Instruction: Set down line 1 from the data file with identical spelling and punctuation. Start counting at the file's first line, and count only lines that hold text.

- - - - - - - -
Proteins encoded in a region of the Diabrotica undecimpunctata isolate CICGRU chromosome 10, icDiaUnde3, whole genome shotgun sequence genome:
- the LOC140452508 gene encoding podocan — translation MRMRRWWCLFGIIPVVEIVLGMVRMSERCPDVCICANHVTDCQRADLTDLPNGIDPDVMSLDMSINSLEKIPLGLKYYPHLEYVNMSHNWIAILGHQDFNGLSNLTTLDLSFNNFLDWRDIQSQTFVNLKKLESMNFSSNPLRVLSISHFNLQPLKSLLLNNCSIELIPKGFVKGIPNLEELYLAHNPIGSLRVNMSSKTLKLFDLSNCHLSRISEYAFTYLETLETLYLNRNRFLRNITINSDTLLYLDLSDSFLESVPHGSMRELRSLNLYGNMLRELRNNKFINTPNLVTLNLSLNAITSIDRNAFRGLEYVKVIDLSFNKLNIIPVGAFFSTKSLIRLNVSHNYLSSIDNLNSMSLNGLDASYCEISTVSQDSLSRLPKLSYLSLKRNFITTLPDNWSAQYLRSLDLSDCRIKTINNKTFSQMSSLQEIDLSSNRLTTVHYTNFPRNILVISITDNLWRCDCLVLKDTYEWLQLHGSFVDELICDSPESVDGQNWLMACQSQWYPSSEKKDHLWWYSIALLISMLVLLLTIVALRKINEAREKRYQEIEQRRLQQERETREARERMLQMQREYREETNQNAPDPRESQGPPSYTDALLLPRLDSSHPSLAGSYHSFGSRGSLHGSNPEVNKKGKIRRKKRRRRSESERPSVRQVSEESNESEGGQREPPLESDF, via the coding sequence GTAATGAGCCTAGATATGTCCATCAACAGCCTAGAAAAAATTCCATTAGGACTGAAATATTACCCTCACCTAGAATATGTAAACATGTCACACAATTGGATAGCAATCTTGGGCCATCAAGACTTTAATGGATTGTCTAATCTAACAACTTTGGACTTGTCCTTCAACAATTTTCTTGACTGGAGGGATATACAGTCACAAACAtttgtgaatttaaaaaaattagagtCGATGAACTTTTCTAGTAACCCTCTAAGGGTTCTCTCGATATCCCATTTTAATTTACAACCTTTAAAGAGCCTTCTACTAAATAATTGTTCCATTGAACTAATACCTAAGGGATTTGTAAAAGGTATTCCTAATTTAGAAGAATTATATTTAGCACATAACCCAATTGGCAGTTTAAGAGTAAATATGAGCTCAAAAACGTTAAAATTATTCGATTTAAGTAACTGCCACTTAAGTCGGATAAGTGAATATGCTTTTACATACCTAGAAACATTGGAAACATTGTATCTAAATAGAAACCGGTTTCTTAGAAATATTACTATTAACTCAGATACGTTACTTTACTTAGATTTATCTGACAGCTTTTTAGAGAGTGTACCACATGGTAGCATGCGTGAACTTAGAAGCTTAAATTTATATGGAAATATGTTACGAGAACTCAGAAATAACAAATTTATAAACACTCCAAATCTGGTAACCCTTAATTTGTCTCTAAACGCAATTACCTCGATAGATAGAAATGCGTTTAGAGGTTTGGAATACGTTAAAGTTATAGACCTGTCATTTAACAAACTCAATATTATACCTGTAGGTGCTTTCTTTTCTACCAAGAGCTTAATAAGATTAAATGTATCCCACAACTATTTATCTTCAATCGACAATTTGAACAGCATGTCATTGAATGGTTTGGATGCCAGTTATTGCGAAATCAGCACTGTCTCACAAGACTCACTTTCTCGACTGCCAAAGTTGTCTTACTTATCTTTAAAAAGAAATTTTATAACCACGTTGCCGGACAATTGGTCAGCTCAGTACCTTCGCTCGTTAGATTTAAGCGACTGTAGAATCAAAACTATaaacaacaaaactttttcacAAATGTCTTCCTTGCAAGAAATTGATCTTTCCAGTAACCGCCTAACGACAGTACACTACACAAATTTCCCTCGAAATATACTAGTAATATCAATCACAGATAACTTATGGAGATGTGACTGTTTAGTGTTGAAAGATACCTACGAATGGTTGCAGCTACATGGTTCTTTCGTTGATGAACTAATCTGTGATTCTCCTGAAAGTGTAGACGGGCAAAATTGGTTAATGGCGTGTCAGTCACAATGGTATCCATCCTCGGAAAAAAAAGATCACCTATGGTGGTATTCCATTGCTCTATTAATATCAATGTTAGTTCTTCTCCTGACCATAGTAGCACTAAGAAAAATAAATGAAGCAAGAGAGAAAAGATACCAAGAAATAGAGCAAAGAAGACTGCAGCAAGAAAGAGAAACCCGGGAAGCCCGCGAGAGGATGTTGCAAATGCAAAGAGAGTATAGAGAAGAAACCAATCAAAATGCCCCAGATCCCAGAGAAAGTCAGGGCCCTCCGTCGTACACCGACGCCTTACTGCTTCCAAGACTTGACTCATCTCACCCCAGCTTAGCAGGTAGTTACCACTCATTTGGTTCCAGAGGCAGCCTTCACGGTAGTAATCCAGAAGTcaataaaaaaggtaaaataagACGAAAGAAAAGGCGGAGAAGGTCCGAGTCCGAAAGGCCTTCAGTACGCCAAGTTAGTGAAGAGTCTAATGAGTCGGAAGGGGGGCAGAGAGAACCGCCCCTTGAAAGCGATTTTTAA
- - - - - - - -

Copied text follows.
Proteins encoded in a region of the Diabrotica undecimpunctata isolate CICGRU chromosome 10, icDiaUnde3, whole genome shotgun sequence genome: